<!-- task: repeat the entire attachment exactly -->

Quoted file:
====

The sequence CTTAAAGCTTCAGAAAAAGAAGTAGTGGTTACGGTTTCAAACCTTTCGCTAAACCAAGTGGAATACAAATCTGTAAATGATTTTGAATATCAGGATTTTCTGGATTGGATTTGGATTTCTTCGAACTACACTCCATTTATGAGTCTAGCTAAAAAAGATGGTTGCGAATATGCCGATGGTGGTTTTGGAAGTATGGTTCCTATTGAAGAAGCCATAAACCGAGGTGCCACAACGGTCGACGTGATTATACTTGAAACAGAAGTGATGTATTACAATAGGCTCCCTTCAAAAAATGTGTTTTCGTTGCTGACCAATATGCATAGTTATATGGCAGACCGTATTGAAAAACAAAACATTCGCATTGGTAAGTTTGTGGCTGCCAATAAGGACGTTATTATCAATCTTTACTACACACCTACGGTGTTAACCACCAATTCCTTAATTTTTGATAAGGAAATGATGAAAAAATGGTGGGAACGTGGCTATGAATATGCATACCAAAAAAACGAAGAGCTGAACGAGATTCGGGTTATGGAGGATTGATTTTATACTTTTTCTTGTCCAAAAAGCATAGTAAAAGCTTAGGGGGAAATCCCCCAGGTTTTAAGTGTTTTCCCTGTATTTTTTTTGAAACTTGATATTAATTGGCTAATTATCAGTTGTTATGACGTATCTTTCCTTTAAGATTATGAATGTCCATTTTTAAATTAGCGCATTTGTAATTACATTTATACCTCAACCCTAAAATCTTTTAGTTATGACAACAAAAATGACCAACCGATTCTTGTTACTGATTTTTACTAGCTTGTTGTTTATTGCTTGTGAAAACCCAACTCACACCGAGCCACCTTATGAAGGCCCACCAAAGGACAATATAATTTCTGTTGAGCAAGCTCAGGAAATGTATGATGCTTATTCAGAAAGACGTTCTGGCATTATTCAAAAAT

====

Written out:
The sequence CTTAAAGCTTCAGAAAAAGAAGTAGTGGTTACGGTTTCAAACCTTTCGCTAAACCAAGTGGAATACAAATCTGTAAATGATTTTGAATATCAGGATTTTCTGGATTGGATTTGGATTTCTTCGAACTACACTCCATTTATGAGTCTAGCTAAAAAAGATGGTTGCGAATATGCCGATGGTGGTTTTGGAAGTATGGTTCCTATTGAAGAAGCCATAAACCGAGGTGCCACAACGGTCGACGTGATTATACTTGAAACAGAAGTGATGTATTACAATAGGCTCCCTTCAAAAAATGTGTTTTCGTTGCTGACCAATATGCATAGTTATATGGCAGACCGTATTGAAAAACAAAACATTCGCATTGGTAAGTTTGTGGCTGCCAATAAGGACGTTATTATCAATCTTTACTACACACCTACGGTGTTAACCACCAATTCCTTAATTTTTGATAAGGAAATGATGAAAAAATGGTGGGAACGTGGCTATGAATATGCATACCAAAAAAACGAAGAGCTGAACGAGATTCGGGTTATGGAGGATTGATTTTATACTTTTTCTTGTCCAAAAAGCATAGTAAAAGCTTAGGGGGAAATCCCCCAGGTTTTAAGTGTTTTCCCTGTATTTTTTTTGAAACTTGATATTAATTGGCTAATTATCAGTTGTTATGACGTATCTTTCCTTTAAGATTATGAATGTCCATTTTTAAATTAGCGCATTTGTAATTACATTTATACCTCAACCCTAAAATCTTTTAGTTATGACAACAAAAATGACCAACCGATTCTTGTTACTGATTTTTACTAGCTTGTTGTTTATTGCTTGTGAAAACCCAACTCACACCGAGCCACCTTATGAAGGCCCACCAAAGGACAATATAATTTCTGTTGAGCAAGCTCAGGAAATGTATGATGCTTATTCAGAAAGACGTTCTGGCATTATTCAAAAAT